I also found that noise that didn’t bother others hurt my ears: Movie soundtracks, the grind of a food processor, loud exhausts and sirens, and especially noise in restaurants. I’m a doctor and have always done what I could to stay healthy. But I had no idea that a one-time exposure to loud noise could cause tinnitus and hyperacusis for the rest of my life. When my wife would suggest an evening out, I would ask, “Can’t we eat at home?”

On December 2, 2014, I read an article about hyperacusis in the New York Times science section, written by journalist Joyce Cohen, who has since become a friend. I circled it in red and gave it to my wife, saying, “Honey, this is why I don’t want to go to restaurants any more. They are all too noisy. The noise hurts my ears. Just like it says in this article.” My wife finally understood that while I might have been getting grumpier with age, my dislike of noisy restaurants was caused by an auditory disorder.

So I decided to do something to make the world a quieter place. I reached out via email to the four experts cited in Joyce’s article. One thing led to another, and I ended up serving on the board of the American Tinnitus Association and helping create The Quiet Coalition, where I am the board chair.

I learned that I wasn’t the only person in the world with auditory disorders. Hearing loss, tinnitus, and hyperacusis are all too common. But auditory disorders are invisible, and largely occur in older people, who themselves are largely invisible in our society. Except for congenital deafness, auditory disorders tend to be ignored.

It’s been quite an odyssey. I found that via the internet, I could communicate with experts in various areas of noise, across the country and even around the world. At the urging of one of them, I submitted abstracts to scientific meetings about noise. Those were accepted for presentation, and I spoke at national and international scientific meetings. I have had publications based on my talks appear in peer-reviewed medical and scientific journals, and I have been quoted in articles and have advised national and international health authorities about noise. And I have learned, through the nonprofit Hyperacusis Research, how truly life-limiting noise-induced hearing problems can be. All because I read an article and decided to do something to make the world quieter.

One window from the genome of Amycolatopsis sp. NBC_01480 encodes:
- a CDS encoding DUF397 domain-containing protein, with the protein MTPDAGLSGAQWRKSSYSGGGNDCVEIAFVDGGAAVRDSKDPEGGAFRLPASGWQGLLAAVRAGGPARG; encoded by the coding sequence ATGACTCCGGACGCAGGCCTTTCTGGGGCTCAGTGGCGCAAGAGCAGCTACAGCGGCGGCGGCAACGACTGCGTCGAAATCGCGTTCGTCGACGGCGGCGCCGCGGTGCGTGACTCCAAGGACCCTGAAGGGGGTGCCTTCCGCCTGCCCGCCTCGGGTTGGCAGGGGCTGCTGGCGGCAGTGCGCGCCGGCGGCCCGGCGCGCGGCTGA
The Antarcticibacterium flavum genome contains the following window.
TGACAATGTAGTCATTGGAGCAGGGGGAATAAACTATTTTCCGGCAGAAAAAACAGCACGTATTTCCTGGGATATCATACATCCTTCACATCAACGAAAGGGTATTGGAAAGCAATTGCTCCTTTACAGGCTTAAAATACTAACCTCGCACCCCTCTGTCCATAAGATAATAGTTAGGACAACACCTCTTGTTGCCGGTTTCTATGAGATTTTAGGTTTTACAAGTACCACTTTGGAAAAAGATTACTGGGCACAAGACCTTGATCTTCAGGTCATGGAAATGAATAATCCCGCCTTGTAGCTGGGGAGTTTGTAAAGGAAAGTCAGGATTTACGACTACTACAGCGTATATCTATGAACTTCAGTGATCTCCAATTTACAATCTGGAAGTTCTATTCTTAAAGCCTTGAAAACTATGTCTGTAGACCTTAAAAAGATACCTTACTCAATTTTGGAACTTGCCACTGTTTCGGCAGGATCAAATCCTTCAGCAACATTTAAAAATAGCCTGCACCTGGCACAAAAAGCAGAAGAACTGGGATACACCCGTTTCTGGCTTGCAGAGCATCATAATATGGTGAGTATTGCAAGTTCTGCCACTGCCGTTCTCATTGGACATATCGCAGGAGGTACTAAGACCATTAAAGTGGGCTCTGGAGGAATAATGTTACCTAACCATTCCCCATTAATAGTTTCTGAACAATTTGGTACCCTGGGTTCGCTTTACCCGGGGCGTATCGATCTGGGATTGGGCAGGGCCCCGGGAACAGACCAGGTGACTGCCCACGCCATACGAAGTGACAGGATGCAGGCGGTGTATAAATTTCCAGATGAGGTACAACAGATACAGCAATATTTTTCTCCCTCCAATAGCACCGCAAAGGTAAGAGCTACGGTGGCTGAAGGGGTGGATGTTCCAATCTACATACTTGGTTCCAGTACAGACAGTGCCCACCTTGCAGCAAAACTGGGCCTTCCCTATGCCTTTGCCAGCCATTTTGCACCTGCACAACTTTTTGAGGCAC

The world is still too noisy, and I still can’t find a quiet restaurant, but apps like iHEARu and SoundPrint are now available.

And as more evidence becomes available about noise as a health and public health hazard, I am confident that an informed public will push legislators and public health officials to eliminate unnecessary noise.

Dr. Daniel Fink is a leading noise activist based in the Los Angeles area. He is the founding chair of The Quiet Coalition, an organization of science, health, and legal professionals concerned about the impacts of noise on health, environment, learning, productivity, and quality of life in America. Dr Fink also is the interim chair of Quiet Communities’ Health Advisory Council, and he served on the board of the American Tinnitus Association from 2015-2018.